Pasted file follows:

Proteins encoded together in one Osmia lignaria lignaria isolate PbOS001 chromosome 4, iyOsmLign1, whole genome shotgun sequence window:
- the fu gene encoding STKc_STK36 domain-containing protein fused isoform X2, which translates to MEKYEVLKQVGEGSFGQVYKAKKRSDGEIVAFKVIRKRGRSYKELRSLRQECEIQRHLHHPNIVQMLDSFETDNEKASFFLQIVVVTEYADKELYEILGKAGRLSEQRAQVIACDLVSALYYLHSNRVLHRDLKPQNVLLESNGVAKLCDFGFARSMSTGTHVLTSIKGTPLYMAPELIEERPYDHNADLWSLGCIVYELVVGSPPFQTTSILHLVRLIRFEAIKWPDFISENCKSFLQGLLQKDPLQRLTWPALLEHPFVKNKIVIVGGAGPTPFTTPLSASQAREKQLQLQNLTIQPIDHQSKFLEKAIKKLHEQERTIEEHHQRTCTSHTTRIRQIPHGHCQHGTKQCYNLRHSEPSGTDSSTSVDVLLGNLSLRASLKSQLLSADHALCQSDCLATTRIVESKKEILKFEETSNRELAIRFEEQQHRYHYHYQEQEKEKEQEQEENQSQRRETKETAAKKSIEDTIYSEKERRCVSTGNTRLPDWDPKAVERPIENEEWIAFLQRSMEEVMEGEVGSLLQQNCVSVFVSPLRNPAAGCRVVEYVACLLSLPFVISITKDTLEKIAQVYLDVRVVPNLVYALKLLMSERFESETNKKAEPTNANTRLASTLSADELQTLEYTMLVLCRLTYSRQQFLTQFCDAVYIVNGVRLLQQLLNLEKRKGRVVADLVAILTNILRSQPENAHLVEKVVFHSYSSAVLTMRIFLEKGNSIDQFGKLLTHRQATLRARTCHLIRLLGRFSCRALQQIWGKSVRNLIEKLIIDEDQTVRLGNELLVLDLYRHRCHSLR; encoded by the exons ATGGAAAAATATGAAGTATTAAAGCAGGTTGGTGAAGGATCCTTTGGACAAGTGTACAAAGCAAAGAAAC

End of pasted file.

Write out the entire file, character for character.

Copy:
Proteins encoded together in one Osmia lignaria lignaria isolate PbOS001 chromosome 4, iyOsmLign1, whole genome shotgun sequence window:
- the fu gene encoding STKc_STK36 domain-containing protein fused isoform X2, which translates to MEKYEVLKQVGEGSFGQVYKAKKRSDGEIVAFKVIRKRGRSYKELRSLRQECEIQRHLHHPNIVQMLDSFETDNEKASFFLQIVVVTEYADKELYEILGKAGRLSEQRAQVIACDLVSALYYLHSNRVLHRDLKPQNVLLESNGVAKLCDFGFARSMSTGTHVLTSIKGTPLYMAPELIEERPYDHNADLWSLGCIVYELVVGSPPFQTTSILHLVRLIRFEAIKWPDFISENCKSFLQGLLQKDPLQRLTWPALLEHPFVKNKIVIVGGAGPTPFTTPLSASQAREKQLQLQNLTIQPIDHQSKFLEKAIKKLHEQERTIEEHHQRTCTSHTTRIRQIPHGHCQHGTKQCYNLRHSEPSGTDSSTSVDVLLGNLSLRASLKSQLLSADHALCQSDCLATTRIVESKKEILKFEETSNRELAIRFEEQQHRYHYHYQEQEKEKEQEQEENQSQRRETKETAAKKSIEDTIYSEKERRCVSTGNTRLPDWDPKAVERPIENEEWIAFLQRSMEEVMEGEVGSLLQQNCVSVFVSPLRNPAAGCRVVEYVACLLSLPFVISITKDTLEKIAQVYLDVRVVPNLVYALKLLMSERFESETNKKAEPTNANTRLASTLSADELQTLEYTMLVLCRLTYSRQQFLTQFCDAVYIVNGVRLLQQLLNLEKRKGRVVADLVAILTNILRSQPENAHLVEKVVFHSYSSAVLTMRIFLEKGNSIDQFGKLLTHRQATLRARTCHLIRLLGRFSCRALQQIWGKSVRNLIEKLIIDEDQTVRLGNELLVLDLYRHRCHSLR; encoded by the exons ATGGAAAAATATGAAGTATTAAAGCAGGTTGGTGAAGGATCCTTTGGACAAGTGTACAAAGCAAAGAAAC